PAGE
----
A laundry basket is more than a toy for 7-year-old Valerie Jimenez. When she inverts the hamper over herself—concealing her torso but not her legs, which exhibit a drop-foot condition that prevents her from walking—she finds a source of security and a cozy haven in the darkness within.
"Valerie is not very expressive and basically lives in her own world," says her mother, Ruth Aguilar (PSYC 4th year), adding that Valerie's only words are an occasional "Mama." "The basket is her favorite place; she likes to be in there all of the time. Valerie rarely gives me a hug; but when she does she expresses her love for me, and that hug is what keeps me going."
Valerie's development was normal until she was about six months old, when Aguilar noticed that her daughter began losing her balance and choking on pureed foods and liquids. Valerie slept much of the time, and her pediatrician noted that her head was smaller than average. Her brain stopped growing and so did her progress in motor skills, cognitive skills, and communication.
After performing various imaging modalities and tests to rule out Rett syndrome, Angelman syndrome, and autism spectral disorders, specialists at Children's Memorial Hospital (now the Ann & Robert H. Lurie Children's Hospital of Chicago) and LaRabida Children's Hospital were mystified. Each year, Valerie continued to have an MRI and EEG to monitor any new abnormalities. When Valerie suffered a nearly fatal reaction to a new sedative in 2008, Aguilar made a series of life-altering changes.
"I decided not to subject Valerie to any more unnecessary treatment," says Aguilar. "Along with this, I decided to go back to school to take subjects to help my child now, get rid of my constant depression, and learn how to make Valerie become as self-sufficient as possible."
After earning an Associate in Arts degree and Certification in Child Development from Olive-Harvey College, Aguilar transferred to IIT College of Psychology as a Presidential Scholar. Through the Interprofessional Projects (IPRO) Program, she met Professor of Mechanical Engineering Kevin Meade, who became a mentor to Aguilar. He offered to speak with health care colleagues in Chicago, Houston, and Tampa, Fla., who might be able to help improve Valerie's condition.
"When you learn about Valerie and her struggles, any person would naturally want to be of assistance," says Meade, who is introducing Valerie's case to his colleagues through a PowerPoint presentation that Aguilar created. "It is a tremendous challenge to identify people who can truly help, and it takes persistence. Ruth is a shining example of the strength of character you must have to meet this challenge. She has been an inspiration to me and the members of her IPRO team."
Besides Meade, Aguilar is working this fall with Research Associate/Legal Fellow Sarah Blenner of IIT Chicago-Kent College of Law, in consultation with Assistant Professor of Rehabilitation Counseling Eun-Jeong Lee, on a new IPRO course—IPRO 374 A.C.T.I.V.E.: Redefining Perceptions of Disability. It is intended to enrich the lives of many children with disabilities and their families by investigating and addressing perceptions of disability. With her firsthand experiences to guide the team, Aguilar and her IPRO 2.0 group crafted their idea for A.C.T.I.V.E. (Assisting Children Toward Interactions in Vivid Environments) as a quality of life program.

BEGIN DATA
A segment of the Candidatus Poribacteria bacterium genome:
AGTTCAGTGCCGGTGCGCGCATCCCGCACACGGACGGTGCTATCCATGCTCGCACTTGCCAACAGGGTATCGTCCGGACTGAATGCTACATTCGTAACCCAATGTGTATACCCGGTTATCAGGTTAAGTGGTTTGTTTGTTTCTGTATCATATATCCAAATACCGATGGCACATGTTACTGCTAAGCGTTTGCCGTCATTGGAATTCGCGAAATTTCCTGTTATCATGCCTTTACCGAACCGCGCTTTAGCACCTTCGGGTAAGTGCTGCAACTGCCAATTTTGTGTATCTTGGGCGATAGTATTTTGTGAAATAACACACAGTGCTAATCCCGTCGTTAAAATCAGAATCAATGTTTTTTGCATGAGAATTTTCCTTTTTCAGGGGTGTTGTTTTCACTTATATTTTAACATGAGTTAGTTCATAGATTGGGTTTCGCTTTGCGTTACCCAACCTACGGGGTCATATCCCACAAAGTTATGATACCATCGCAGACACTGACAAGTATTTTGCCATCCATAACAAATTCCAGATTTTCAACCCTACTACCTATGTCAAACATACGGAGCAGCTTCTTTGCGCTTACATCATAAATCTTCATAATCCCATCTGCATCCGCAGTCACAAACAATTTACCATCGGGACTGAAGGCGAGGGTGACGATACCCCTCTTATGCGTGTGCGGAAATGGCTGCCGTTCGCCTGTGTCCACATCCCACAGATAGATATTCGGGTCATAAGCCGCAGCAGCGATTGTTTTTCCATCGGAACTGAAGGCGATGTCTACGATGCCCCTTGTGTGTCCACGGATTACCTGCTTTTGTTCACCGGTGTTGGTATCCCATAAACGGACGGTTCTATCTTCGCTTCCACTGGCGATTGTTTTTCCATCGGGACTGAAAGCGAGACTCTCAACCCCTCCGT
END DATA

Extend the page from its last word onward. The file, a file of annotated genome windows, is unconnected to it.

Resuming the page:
"I know a lot of parents who keep their children with disabilities confined to their homes because they're afraid to go out and be rejected," she says. "Children need support and socialization to feel integrated within their communities. A.C.T.I.V.E. is meant to change their gray world into a colorful one by ridding the self-stigma and social stigma that come with disability."
In the two-phase A.C.T.I.V.E. IPRO course, students will first conduct in-depth research on the perceptions of disability, available programs and resources, and how to create supportive and inclusive environments. In the second phase of the course, the team will design a program that an organization could use to promote the purpose of A.C.T.I.V.E.
"A.C.T.I.V.E. has a lot of potential both as a course and as a project," says Blenner, who has been involved in several disability-related projects through her work at the Health and Disability Law Clinic at the Law Offices of IIT Chicago-Kent.
While Valerie interacts with other children through a Chicago Public Schools special-education program and physical therapy sessions, Aguilar also guides her daughter in memory-recall exercises at home. Aguilar is hopeful that one day physicians will pinpoint her daughter's condition and its specific treatment plan. For today, many of Valerie's victories take place not far from her inverted basket.
"I'm focusing on how to help Valerie remember things in order for her to keep learning instead of forgetting, and I see slow but steady progress," says Aguilar, her face beaming. "Before, she couldn't crawl, but now she is. That may seem like a little thing, but to me, it's a big improvement."
"School-Aged Children with Disabilities in U.S. Metropolitan Statistical Areas: 2010"
(United States Census Bureau): www.census.gov/prod/2011pubs/acsbr10-12.pdf